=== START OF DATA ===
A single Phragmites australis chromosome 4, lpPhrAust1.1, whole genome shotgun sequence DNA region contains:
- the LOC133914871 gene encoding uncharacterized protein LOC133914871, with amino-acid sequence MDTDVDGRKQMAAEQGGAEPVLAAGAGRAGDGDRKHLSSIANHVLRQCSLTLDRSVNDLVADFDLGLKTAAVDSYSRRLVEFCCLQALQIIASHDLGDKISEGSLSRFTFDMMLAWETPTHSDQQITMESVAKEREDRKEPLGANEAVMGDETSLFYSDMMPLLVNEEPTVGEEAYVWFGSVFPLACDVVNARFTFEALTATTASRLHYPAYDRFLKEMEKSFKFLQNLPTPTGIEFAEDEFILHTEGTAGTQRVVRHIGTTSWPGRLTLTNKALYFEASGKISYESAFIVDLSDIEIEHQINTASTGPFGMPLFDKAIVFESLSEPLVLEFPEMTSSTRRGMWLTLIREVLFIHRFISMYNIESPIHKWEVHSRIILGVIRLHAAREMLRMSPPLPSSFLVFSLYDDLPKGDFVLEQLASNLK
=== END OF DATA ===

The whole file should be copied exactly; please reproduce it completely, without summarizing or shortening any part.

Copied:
A single Phragmites australis chromosome 4, lpPhrAust1.1, whole genome shotgun sequence DNA region contains:
- the LOC133914871 gene encoding uncharacterized protein LOC133914871, with amino-acid sequence MDTDVDGRKQMAAEQGGAEPVLAAGAGRAGDGDRKHLSSIANHVLRQCSLTLDRSVNDLVADFDLGLKTAAVDSYSRRLVEFCCLQALQIIASHDLGDKISEGSLSRFTFDMMLAWETPTHSDQQITMESVAKEREDRKEPLGANEAVMGDETSLFYSDMMPLLVNEEPTVGEEAYVWFGSVFPLACDVVNARFTFEALTATTASRLHYPAYDRFLKEMEKSFKFLQNLPTPTGIEFAEDEFILHTEGTAGTQRVVRHIGTTSWPGRLTLTNKALYFEASGKISYESAFIVDLSDIEIEHQINTASTGPFGMPLFDKAIVFESLSEPLVLEFPEMTSSTRRGMWLTLIREVLFIHRFISMYNIESPIHKWEVHSRIILGVIRLHAAREMLRMSPPLPSSFLVFSLYDDLPKGDFVLEQLASNLK